ASHLAND, KY (WOWK) — It’s no secret many communities have had to scale back openings and celebrations due to the pandemic, but one community in Ashland is going forward in honoring one extraordinary woman’s legacy in a big way.
“There are really no words to describe, the fierceness packed into this little woman.”Mylinda Jones, daughter of Carol Jackson
A complex in east Ashland was built in tribute to one woman—Carol Jackson—and her dedication to her community.
Carol Jackson passed away in March of 2018, but her contributions to the community live on. Jackson was an east Ashland resident who dedicated her life to fighting discriminatory practices in areas such as housing and employment.
According to the City of Ashland, she was the first African-American woman elected to the Ashland Independent Board of Education, which she went on to chair. Jackson also received an appointment to the Kentucky Board of Education.
Carol Jackson was the president of the Boyd-Greenup County NAACP and led the Ashland Human Rights Commission. There, she created safe spaces for members of the Gay-Straight Student Alliance at Boyd County High School. She was inducted into the Kentucky Commission on Human Rights Hall of Fame in 2012.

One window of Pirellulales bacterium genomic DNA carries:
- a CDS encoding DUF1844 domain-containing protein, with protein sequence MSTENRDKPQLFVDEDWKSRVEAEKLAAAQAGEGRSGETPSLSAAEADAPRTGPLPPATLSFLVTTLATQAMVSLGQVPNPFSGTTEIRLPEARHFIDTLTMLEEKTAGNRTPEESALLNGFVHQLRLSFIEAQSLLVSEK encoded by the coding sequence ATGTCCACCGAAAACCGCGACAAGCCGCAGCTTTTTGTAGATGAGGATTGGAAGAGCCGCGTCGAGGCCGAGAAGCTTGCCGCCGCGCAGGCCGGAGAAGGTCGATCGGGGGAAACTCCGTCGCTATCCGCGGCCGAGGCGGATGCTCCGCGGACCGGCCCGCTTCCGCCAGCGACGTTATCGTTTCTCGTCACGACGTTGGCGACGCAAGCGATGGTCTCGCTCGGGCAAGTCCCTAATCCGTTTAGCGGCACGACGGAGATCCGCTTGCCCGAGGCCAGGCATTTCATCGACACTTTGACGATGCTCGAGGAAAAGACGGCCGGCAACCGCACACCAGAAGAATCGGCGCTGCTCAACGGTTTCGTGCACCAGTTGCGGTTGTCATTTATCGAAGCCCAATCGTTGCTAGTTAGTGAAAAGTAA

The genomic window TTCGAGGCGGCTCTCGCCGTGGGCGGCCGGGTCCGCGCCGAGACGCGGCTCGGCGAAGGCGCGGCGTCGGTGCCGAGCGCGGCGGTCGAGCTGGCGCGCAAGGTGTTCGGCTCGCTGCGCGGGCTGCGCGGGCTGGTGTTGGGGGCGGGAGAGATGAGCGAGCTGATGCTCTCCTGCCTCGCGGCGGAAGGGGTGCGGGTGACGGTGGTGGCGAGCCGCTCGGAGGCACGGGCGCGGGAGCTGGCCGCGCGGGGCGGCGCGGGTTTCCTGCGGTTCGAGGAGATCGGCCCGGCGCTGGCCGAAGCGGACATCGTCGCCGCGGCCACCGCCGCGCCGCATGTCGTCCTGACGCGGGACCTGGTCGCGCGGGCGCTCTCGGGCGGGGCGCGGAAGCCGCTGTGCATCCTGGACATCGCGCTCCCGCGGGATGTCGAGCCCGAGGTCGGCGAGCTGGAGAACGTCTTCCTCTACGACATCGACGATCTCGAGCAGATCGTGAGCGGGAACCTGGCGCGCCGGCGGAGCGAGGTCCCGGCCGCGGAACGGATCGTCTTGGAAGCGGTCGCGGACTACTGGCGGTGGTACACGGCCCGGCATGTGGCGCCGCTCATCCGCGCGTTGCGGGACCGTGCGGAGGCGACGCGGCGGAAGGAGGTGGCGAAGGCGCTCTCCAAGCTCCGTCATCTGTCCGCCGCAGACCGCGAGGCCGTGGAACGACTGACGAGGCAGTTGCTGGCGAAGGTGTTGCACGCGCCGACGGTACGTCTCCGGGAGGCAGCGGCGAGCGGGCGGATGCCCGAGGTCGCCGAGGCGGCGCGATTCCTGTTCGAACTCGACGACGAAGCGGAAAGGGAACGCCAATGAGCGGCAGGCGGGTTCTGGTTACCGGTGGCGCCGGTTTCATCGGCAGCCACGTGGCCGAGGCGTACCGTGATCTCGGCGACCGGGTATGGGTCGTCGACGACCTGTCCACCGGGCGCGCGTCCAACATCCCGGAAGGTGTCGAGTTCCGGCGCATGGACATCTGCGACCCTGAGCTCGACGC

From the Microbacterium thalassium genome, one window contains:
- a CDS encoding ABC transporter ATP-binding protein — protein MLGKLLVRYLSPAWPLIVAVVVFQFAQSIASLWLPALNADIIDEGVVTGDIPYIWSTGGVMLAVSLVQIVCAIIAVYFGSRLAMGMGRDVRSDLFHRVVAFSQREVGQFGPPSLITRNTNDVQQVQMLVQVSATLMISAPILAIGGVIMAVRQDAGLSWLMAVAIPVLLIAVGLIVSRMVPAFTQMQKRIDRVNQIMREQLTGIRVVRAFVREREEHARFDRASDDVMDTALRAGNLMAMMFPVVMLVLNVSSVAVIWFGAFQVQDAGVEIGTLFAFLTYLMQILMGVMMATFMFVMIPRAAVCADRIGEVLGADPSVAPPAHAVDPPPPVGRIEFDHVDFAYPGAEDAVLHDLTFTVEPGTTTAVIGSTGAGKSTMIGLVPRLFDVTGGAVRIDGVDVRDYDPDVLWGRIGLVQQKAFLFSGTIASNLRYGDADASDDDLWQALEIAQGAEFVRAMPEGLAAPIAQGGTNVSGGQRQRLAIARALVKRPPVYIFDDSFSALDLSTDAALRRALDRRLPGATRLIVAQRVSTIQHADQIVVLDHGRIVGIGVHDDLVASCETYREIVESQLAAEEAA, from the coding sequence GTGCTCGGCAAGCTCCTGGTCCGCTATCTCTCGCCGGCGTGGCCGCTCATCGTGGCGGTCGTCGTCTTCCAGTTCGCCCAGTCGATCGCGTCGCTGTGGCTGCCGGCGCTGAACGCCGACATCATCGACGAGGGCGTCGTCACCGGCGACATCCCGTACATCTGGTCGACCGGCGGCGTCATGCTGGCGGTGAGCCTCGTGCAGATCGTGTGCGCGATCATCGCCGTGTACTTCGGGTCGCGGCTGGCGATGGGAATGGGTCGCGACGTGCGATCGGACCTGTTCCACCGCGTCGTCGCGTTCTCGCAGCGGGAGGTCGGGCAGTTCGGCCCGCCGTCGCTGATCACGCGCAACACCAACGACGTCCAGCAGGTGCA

“I would love for this facility and the grand opening today to be a cornerstone and a building block for this neighborhood.”DJ Rymer, project manager, Carol Jackson Unity Center
To those who knew her, Carol Jackson was a pillar of this community.
“She was the voice for people who felt like they didn’t have a voice.”Mylinda Jones, daughter of Carol Jackson
Now the Carol Jackson Unity Center is officially open to the people who neighbors say need it most.
“Well, all you hear about this neighborhood is ‘high crime.’ Things going on that shouldn’t be. And I think this is going to let the kids feel free, if there’s something happening there’s a source they can go to.”Gwen Masterson, resident of Ashland
It includes a state-of-the-art playground, as well as spaces for folks to take part in self-improvement classes and access to city police to discuss local issues.
Not only will this center serve as a meeting point for the area, it will honor the memory of the woman who worked tirelessly for the community she loved.
Jackson’s family says they hope her example and legacy will carry on through this center.
“I hope to see that this gets so overwhelmed with opportunities for people, that they have to make it into a bigger place in a bigger space so that they can branch out into not just Ashland’s community, a tri-state facility.”Mylinda Jones, daughter of Carol Jackson